Villa Eglantine
Villa Eglantine

Lace

in the studios “Chien et Faisan”, “Venise du Nord”, and the Office of sas Villa Eglantine

Flemish Lace.

Years 1700 and 1800.

Belgium (Bruges).

Lace was born in Flanders (Belgium) in the 16th century.

Bobbin lace was first an oral learn from mother to daughter.
Then were several schools opened such as in Bruges, including the Foere school and at the Apostolinnes sisters.

This teaching of lace was once a chance to provide some income to poor households.

Over the centuries, the lace work evolved to preserve an authentic artistic hobby, in stark contrast to the mechanical and industrial way of making contemporary lace.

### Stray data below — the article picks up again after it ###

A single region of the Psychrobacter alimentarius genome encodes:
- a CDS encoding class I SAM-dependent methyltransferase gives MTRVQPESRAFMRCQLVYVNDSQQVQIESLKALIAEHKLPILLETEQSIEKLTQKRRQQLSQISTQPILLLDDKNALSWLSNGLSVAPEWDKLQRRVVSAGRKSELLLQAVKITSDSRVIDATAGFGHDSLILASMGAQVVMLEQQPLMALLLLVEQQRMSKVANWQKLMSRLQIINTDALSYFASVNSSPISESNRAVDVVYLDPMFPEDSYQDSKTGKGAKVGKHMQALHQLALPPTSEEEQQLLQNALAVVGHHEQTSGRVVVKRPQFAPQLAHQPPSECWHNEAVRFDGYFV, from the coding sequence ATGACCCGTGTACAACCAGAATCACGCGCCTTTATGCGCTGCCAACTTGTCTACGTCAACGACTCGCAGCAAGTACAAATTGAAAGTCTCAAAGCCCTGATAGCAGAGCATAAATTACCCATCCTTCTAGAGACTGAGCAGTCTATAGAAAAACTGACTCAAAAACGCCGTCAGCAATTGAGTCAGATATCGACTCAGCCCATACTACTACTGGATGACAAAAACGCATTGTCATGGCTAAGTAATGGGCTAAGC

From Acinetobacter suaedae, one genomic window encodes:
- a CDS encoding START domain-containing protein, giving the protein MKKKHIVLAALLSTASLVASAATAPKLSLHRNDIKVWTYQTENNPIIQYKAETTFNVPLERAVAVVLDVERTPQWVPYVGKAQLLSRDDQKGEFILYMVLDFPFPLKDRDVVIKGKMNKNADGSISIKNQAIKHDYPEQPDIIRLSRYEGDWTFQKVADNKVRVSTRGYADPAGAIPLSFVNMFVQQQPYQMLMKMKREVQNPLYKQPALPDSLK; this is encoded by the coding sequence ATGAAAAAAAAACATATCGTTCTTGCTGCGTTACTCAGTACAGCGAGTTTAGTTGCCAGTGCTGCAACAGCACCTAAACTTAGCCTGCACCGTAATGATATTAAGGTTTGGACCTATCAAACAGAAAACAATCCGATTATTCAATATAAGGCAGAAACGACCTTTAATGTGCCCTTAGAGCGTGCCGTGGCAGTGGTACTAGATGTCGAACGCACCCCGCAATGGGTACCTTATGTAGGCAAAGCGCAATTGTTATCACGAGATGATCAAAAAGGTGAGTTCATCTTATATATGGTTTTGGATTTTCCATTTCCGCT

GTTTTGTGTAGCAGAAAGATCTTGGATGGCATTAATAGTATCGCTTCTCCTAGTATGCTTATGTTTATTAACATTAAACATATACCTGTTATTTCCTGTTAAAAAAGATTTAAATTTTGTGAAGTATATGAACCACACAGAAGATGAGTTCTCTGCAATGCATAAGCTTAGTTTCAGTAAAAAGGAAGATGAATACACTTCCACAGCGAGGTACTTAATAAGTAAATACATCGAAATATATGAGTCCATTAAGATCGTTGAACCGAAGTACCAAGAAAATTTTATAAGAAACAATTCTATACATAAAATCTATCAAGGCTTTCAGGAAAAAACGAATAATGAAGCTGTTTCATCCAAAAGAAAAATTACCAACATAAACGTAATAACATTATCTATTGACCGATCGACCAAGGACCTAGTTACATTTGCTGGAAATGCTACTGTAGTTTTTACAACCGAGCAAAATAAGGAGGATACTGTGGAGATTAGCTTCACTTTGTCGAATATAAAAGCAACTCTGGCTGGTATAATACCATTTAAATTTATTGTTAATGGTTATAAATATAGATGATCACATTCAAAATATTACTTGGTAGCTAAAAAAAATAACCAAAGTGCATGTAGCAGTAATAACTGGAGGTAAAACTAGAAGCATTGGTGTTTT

Egyptian textile and Papyri

in the studios “Khéops” and “Sakkarah ”

20th century.

Egypt (Museum of Cairo).

The principle for the manufacture of papyrus sheets is in the layering of thin slices cut from the stem of the papyrus plant, moistened, and put in layered beams and compressed.

In general, only one side of the sheet was used, whereon a treatment based on sap of papyrus glue was applied to linking elements and the ink.

Each piece was no longer than half a meter long. However, it was possible to link many leaves and so long to form roles (such as the papyrus Harris, which measures 40 meter).

The papyrus was exported on the basin of the Mediterranean Sea under the State monopoly of the old Kingdom.
Because of the high price the papyri were often re-used and they called than palimpsestes.

For the same reason they were sometimes replaced by limestone or pieces of pottery whereon writings of lesser value were made, such as for scratch work of pupils, unofficial notes, etc.).

The oldest known papyrus roles come from by Sakkarah and date back 2900 years BC.

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